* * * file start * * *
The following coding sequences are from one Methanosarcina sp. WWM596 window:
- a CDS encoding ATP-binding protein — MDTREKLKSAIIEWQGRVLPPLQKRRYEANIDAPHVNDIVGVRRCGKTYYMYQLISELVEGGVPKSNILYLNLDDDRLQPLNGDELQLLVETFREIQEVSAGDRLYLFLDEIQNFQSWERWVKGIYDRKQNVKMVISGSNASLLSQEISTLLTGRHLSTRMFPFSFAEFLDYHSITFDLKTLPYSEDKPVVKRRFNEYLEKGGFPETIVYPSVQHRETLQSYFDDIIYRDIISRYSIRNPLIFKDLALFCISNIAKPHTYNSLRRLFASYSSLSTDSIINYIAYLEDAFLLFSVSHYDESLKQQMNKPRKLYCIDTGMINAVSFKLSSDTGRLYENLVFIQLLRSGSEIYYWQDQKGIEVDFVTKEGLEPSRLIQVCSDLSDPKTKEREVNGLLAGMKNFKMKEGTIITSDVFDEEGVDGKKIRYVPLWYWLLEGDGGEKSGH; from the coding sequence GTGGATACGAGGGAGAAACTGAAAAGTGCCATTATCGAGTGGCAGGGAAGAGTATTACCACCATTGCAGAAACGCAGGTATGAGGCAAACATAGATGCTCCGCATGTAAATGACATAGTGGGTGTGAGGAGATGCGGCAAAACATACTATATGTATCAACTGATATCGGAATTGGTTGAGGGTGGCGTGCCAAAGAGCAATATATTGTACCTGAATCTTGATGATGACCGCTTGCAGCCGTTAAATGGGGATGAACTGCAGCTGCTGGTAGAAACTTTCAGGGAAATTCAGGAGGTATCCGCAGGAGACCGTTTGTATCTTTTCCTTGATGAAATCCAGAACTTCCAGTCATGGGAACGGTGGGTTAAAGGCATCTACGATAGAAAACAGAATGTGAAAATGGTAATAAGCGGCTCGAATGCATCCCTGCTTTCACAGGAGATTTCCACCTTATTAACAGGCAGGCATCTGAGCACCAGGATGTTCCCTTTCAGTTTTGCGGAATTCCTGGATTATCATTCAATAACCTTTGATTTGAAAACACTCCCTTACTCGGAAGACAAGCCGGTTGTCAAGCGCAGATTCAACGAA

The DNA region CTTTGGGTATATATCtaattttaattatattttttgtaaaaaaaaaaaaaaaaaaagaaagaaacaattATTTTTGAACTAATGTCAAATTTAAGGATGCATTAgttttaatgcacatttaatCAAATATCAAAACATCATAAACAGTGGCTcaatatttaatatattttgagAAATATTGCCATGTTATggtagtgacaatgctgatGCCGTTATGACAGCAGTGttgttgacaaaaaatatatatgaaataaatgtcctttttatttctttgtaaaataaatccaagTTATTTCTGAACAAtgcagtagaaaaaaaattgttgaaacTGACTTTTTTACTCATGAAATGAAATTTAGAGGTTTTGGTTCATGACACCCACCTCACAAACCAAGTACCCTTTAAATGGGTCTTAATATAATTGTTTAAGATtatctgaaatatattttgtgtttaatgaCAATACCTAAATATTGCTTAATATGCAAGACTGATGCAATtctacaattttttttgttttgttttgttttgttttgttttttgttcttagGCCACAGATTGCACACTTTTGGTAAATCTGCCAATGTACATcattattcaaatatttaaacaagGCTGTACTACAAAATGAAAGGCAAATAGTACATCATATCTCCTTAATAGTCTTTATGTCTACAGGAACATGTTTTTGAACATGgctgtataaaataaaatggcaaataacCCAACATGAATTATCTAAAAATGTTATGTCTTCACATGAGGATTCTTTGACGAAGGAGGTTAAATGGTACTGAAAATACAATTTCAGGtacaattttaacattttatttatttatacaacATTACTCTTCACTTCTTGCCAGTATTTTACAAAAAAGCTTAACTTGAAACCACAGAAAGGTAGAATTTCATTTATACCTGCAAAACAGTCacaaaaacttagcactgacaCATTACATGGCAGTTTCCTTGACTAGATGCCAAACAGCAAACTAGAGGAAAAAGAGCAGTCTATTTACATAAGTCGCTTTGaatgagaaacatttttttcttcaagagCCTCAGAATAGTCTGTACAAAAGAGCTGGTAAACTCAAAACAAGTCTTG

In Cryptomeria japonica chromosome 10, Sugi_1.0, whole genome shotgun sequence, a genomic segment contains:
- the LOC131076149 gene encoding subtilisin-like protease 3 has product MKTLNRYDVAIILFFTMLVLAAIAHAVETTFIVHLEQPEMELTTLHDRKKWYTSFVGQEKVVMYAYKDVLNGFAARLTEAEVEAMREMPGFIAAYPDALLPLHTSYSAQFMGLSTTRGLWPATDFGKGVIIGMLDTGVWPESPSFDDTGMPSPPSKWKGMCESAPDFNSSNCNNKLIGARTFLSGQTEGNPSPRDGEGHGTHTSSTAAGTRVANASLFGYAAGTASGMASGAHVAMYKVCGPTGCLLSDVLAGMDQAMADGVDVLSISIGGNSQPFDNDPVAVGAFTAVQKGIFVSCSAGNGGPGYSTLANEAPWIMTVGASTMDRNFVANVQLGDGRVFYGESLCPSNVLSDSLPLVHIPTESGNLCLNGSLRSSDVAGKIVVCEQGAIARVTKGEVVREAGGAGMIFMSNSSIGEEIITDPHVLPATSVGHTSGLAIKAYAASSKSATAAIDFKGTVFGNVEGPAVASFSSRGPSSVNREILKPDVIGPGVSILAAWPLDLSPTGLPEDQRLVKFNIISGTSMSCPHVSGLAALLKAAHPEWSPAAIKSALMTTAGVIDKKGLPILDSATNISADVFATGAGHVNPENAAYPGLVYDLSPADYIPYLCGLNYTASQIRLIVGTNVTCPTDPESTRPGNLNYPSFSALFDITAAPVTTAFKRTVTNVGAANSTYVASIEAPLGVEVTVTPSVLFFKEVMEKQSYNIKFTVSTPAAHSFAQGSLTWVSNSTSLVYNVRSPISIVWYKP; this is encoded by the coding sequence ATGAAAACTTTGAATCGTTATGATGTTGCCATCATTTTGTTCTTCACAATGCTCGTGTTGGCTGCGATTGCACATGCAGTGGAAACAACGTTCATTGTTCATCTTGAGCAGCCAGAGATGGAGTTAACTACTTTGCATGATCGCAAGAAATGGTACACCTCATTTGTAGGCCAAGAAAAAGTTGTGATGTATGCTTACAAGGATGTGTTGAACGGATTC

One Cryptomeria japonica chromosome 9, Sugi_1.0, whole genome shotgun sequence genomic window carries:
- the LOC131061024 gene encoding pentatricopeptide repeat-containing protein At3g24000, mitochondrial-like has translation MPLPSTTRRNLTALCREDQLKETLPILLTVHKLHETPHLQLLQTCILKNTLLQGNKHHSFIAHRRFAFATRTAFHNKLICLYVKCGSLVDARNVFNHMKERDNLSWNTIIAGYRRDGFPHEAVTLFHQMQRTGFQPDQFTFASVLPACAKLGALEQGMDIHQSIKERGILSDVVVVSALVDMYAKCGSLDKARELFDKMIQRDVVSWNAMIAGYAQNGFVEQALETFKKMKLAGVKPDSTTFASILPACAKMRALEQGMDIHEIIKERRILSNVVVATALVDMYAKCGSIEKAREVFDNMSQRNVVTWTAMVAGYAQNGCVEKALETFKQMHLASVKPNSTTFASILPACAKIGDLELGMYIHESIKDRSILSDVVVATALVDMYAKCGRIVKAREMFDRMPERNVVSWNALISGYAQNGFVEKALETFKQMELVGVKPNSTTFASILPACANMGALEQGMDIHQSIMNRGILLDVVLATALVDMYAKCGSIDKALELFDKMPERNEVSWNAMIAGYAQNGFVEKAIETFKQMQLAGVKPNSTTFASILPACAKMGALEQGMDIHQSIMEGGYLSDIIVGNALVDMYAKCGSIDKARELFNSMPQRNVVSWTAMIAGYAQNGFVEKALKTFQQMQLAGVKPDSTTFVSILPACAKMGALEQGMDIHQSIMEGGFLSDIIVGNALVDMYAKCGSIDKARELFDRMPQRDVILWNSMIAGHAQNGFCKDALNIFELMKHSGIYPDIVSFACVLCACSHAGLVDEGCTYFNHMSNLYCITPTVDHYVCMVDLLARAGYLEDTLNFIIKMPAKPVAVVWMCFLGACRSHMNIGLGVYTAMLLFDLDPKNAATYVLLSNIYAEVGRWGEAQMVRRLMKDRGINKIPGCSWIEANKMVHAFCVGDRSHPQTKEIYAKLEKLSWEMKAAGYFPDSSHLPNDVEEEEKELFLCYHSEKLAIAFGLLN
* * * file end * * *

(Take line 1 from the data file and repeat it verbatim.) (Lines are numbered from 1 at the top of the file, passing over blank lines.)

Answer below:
The following coding sequences are from one Methanosarcina sp. WWM596 window: